Last Week in Politics

Top 10 Stories: Safeco Field, UW’s Master Plan, and a Win for Tenant Advocates

Your weekly dose of top political stories.

By Anne Dennon September 24, 2018

1. King County Council approved using $135 million in taxpayer money for Safeco Field renovations despite public outcry. Without the funding, the Mariners had said the company wouldn't sign the upcoming 25-year lease agreement with the Public Facilities District, which owns the ballpark.

2. A Seattle City Council committee approved the University of Washington’s 10-year master plan, which includes massive vertical growth to accommodate an estimated 80,000 more people. But the nod came with conditions that hope to mitigate the expansion’s impact on traffic and housing, such as goals for car commute reduction and the construction of affordable housing for the school’s lower-income employees.

2. A former high school student of state representative Matt Manweller alleged she had a sexual relationship with him that began when she was 17, Northwest News Network reportedWhile the woman characterizes the affair, which began after she graduated from the high school where Manweller taught in the '90s, as consensual, she said she felt compelled to come forward when she heard Manweller dismiss the recent barrage of sexual allegations against him as "trivial" in video responses on his campaign website.  

The politician and educator was recently released from his tenured professorship as a political science professor at Central Washington University following investigations into alleged misconduct with female students. 

3. The Seattle School Board agreed to major points of negotiated public school contract, successfully skirting the strikes that hit 13 other Washington school districts. The board will officially vote on the one-year contract (which includes 10.5 percent raises, five days of paid parental leave, and increased funding for professional development) on October 31.

4. A lawsuit alleging that the Hanford nuclear reservation's tank vapors put workers at risk reached a settlement with the U.S. Department of Energy on Wednesday. In exchange for the state and organizations dropping the case, the federal government will now have to test a new system to eliminate the vapors and implement it at the site if it works. Washington attorney general Bob Ferguson  called the agreement “a historic victory” that will improve conditions for workers who have long reported side effects, ranging from nose bleeds to headaches after exposure to toxic-waste fumes. 

5. On the heels of Jeff Bezos’s announcement of $2 billion homelessness relief and preschool education fund, the Bezos Family Foundation gifted the University of Washington’s College of Education $3 million. Much of Bezos’s existing philanthropy, including the Day One Fund, focuses on childhood education.

The Seattle Times reported this new endowment represents a 13 percent boost in the College of Education’s total donations and creates a new early childhood education professorship.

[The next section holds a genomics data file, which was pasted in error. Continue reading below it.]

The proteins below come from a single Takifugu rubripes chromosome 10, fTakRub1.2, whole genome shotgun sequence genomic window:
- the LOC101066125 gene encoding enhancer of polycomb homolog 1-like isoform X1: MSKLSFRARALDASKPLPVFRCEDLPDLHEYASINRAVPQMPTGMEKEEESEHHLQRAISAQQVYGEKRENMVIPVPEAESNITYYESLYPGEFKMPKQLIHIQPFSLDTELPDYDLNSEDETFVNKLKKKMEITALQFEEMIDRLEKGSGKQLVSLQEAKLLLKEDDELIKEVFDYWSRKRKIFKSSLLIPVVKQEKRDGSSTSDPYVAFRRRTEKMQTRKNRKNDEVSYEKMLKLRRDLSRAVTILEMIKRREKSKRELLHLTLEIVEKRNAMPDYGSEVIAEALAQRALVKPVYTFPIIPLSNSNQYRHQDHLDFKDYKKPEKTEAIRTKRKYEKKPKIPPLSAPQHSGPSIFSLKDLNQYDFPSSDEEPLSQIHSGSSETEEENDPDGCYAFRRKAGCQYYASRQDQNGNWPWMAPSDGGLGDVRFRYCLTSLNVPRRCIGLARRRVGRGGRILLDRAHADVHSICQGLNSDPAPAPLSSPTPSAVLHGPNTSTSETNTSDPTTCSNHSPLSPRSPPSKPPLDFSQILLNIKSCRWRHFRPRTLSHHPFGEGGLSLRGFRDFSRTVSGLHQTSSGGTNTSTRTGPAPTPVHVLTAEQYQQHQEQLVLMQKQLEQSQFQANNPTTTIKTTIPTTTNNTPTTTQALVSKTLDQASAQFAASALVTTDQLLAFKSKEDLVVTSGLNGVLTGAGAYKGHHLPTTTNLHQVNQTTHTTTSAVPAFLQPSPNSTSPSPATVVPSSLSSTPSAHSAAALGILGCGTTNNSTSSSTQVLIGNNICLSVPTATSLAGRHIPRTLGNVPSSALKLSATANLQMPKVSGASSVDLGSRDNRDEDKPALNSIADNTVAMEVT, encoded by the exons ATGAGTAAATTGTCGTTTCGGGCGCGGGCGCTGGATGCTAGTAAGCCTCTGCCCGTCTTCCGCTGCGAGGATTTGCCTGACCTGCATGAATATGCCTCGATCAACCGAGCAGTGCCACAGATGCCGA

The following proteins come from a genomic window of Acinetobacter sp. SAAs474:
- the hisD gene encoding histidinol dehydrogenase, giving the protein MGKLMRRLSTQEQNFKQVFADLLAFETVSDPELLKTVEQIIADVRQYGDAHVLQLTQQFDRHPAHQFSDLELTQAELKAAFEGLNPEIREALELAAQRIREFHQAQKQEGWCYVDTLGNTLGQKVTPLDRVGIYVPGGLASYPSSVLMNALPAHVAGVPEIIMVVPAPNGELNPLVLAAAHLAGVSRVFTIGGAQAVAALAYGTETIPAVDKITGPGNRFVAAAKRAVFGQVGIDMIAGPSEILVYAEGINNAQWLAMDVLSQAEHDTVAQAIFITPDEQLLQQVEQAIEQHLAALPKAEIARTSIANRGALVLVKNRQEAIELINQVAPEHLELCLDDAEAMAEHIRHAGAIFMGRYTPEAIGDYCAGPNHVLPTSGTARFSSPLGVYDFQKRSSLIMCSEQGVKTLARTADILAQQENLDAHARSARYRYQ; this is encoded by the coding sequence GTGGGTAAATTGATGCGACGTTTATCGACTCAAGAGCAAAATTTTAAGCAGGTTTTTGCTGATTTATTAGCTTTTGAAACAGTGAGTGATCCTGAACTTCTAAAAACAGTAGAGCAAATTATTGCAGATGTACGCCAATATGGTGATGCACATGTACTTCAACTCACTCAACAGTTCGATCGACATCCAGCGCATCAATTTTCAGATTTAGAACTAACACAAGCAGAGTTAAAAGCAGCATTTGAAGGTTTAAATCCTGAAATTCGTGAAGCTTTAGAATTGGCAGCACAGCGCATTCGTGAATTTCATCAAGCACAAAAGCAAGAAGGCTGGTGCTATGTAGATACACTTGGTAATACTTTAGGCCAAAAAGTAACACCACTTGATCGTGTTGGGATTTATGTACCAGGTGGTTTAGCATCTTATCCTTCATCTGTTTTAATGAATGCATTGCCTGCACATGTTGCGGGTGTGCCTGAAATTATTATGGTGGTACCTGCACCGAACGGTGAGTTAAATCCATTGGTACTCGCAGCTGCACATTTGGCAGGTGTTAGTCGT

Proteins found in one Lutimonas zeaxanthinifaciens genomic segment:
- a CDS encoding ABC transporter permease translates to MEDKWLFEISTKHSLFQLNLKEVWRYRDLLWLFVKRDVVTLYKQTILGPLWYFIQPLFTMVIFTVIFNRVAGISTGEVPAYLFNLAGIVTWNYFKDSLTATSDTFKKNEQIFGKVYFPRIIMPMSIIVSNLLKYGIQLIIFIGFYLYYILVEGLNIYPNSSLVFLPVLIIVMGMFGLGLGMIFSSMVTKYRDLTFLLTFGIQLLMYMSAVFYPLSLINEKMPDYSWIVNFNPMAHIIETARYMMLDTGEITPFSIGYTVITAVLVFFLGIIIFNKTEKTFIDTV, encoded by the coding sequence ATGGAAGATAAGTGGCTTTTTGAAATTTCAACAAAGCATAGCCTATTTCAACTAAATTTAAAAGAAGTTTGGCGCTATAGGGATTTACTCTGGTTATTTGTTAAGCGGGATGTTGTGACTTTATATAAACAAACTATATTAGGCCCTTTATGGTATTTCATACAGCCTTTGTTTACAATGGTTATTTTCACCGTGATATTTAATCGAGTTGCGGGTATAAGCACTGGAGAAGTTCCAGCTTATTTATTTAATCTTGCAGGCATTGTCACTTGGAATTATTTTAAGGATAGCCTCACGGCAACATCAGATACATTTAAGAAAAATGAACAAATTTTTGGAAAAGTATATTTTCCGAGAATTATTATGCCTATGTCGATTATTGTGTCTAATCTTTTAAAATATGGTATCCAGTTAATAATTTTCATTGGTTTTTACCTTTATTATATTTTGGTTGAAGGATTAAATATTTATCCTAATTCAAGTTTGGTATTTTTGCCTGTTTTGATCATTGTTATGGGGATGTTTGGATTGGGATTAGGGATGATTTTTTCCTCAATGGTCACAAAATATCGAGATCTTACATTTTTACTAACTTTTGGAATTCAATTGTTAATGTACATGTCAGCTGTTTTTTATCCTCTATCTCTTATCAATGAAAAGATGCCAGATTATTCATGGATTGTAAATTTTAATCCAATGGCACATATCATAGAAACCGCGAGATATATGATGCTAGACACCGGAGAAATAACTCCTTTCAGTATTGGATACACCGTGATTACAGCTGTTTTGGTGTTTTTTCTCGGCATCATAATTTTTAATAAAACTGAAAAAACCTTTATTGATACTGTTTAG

6. Google is still selling local political ads despite a self-imposed ban, The Stranger reported. When Ferguson sued Google and Facebook in June accusing them of violating campaign finance laws, Google responded by promising to stop selling political ads in Washington.

The promise apparently didn’t stick. Two local candidates said they had since purchased ads for the campaigns, intended to run through the November election. 

7. Westin Seattle employees voted to strike against Marriott International, Seattle Weekly reported, but no picket lines have yet formed. The strike extends across cities and hospitality unions nationwide. The strike, intended to secure higher wages and greater job stability for hotel workers, has been aggravated in part by prolonged contract negotiations as well as the Labor Day arrest of 21 demonstrators outside Westin Seattle.

8. The imbalance of supply and demand in Seattle housing keeps old apartments expensive, Crosscut reported. An ApartmentList study of Seattle area rent quantifies the housing crisis caused by a growing population, a widening income gap, and the city’s zoning codes. ApartmentList housing economist Chris Salviati said a sufficient supply of market-rate housing alone wouldn't be enough to make housing affordable for everyone.

9. Tenant advocates on Friday scored a big win when a Superior Court judge stood by Seattle's move-in legislation. City council members passed in 2016, requiring that landlords allow payment plans for move-in costs. The court dismissed claims from the Rental Housing Association of Washington that it violated landlords' constitutional and property rights. 

10. Seattle mayor Jenny Durkan will create a new office to field systemic misconduct complaints within the city, and an investigative unit in the Department of Human Resources, she announced Friday. Her executive order follows months of reports on harassment and discrimination allegations the city has recently faced in the midst of the #MeToo movement.

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